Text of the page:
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In a much anticipated decision for the applicant, the patent office issued its decision on The University of British Columbia [2020] APO 15 matter on 20 March 2020. The invention relates to antibodies produced using select epitopes disclosed in the specification.

The decision centres on a hearing requested by the applicant due to an impasse with the examiner regarding enablement, support and best method under subsections 40(2)(a), 40(3) and 40(2)(aa), respectively, of the Patents Act 1990.


The primary examiner took the view that there would be an undue burden in preparing antibodies to the various epitopes defined by their amino acid sequences and assaying them to determine whether they selectively bind to the protein from which the epitopes were derived. At [6] to [8], the Deputy Commissioner of Patents summarised the factors for consideration of enablement, which included:

  • the nature of the invention
  • the scope of the claims
  • the art in which the invention is made, including uncertainty and lack of predictability in the art
  • incomplete experimental details or lack of guidance in the specification, including instructions on how to proceed in case of failure
  • plausibility, for example if an invention is implausible then it would inherently require an undue burden of experimentation

The primary examiner asserted that the specification does not support the claims because the specification does not enable the invention over the full scope of the claims, i.e. the enablement and support objections went hand-in-hand.

At [14] with respect to support, the Deputy Commissioner explained that it is important to consider whether the technical contribution to the art is a general principle or limited to the specific examples in the specification.

Best method

In a requirement somewhat peculiar to Australia, the primary examiner also held that the specification does not disclose the best method known to the applicant of performing the invention as claimed, because the antibodies exemplified in the specification were described only by internal designation, but not by CDRs or by making available hybridomas expressing the antibodies. In considering best method, the Deputy Commissioner reaffirmed [18] that:

it is necessary to determine what method is disclosed in the specification, and then to ask whether there is any evidence that the applicant was aware of a better method of performing the invention.


In coming to his decision, the Deputy Commissioner paid close regard to a declaration by an inventor filed during prosecution.

The Deputy Commissioner decided that the specification does enable the invention as claimed. At [12], the Deputy Commissioner explained that the inventor had provided sound basis to consider that the specification provides a general method of producing hybridomas, explains how to distinguish hybridomas that produce the desired antibodies, and that such testing is routine in the art.

At [16], the Deputy Commissioner determined that both the specification and the inventor’s evidence indicated that the technical contribution to the art is the use of select epitopes to produce antibodies that bind selectively to a protein. This was held to be a principle of general application, and therefore deserving of claims broader than the specific examples disclosed in the specification.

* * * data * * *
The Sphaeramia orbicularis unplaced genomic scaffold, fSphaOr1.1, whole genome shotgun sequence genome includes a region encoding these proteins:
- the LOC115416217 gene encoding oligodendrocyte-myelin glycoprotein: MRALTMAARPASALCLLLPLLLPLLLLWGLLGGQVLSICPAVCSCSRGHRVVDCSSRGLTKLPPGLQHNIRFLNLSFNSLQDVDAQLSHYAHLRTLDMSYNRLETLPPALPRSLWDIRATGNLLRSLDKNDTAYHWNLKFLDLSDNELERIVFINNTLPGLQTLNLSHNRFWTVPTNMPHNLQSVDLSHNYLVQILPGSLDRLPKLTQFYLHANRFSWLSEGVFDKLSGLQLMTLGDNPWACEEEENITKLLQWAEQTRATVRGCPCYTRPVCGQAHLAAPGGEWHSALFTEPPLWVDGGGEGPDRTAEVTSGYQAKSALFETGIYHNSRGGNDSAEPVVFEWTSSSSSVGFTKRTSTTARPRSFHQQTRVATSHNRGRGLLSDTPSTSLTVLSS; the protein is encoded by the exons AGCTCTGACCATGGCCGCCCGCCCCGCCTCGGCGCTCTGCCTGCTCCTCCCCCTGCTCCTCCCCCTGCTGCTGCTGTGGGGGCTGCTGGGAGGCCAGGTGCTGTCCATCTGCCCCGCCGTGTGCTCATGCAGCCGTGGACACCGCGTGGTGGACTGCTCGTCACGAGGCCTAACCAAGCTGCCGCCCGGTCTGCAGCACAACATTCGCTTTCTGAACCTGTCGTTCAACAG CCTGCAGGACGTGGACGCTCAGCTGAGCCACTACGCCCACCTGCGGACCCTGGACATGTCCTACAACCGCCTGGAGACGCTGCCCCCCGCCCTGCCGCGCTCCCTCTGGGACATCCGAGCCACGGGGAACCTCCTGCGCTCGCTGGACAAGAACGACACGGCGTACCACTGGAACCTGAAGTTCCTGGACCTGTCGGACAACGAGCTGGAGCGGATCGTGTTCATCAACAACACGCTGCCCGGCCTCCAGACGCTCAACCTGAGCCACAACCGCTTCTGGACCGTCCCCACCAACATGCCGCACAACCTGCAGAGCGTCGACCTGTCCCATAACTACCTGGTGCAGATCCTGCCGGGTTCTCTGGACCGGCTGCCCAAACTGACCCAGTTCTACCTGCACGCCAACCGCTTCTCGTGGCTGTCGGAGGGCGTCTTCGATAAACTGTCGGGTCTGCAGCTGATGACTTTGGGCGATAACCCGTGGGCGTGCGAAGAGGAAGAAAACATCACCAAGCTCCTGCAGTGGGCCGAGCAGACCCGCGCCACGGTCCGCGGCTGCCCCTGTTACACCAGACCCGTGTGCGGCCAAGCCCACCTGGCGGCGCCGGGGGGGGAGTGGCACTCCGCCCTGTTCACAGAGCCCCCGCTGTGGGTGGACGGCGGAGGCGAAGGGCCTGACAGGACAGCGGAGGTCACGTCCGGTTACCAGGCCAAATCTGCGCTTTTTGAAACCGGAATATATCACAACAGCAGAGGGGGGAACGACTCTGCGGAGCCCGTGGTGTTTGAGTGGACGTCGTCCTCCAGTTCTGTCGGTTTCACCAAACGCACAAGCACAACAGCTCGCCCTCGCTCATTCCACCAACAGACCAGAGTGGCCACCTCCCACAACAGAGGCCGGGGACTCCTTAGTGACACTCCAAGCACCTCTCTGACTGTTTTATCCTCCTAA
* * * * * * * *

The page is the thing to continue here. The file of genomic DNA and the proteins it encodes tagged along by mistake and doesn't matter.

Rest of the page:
At [21], the Deputy Commissioner explained that the best method lay in the identification of four specific immunogens and their use in preparing hybridomas that express antibodies selectively binding the target protein, and that there is no evidence that the applicant was aware of a better method of performing the invention.

Consequently, the Deputy Commissioner overruled the objections and the application was remitted to examination for consideration of novelty and inventive step.


Although the deadline for acceptance of the application had passed, the Deputy Commissioner set the deadline for acceptance 3 months from the date of his decision. However, the Deputy Commissioner left the door ajar for a request for further time if needed, to be granted upon application and at the discretion of the Commissioner of Patents.

What can we learn?

Despite being a relatively short decision of only 24 paragraphs, this recent matter does provide some useful reminders for applicants in relation to the following issues:

  • during examination, when responding to difficult enablement, support and/or best method objections, it is worth walking the examiner through and responding to each of the issues the case law has highlighted as important, e.g. Evolva SA [2017] APO 57, CSR Building Products Limited v United States Gypsum Company [2015] APO 72, and Kineta, Inc [2017] APO 45
  • declaratory evidence, including by an inventor, can be persuasive in overcoming enablement and support objections, and can be filed during examination or with written submissions in respect of a hearing
  • if an impasse is reached with an examiner regarding any type of objection, requesting a hearing can be a useful way to progress an application. Not only does the hearing effectively ‘stop the clock’, (which is important given Australia’s non-extendible 12 month period to have an application accepted), but perhaps more importantly, a hearing moves the matter to a hearing officer who may consider the issues from a different perspective.

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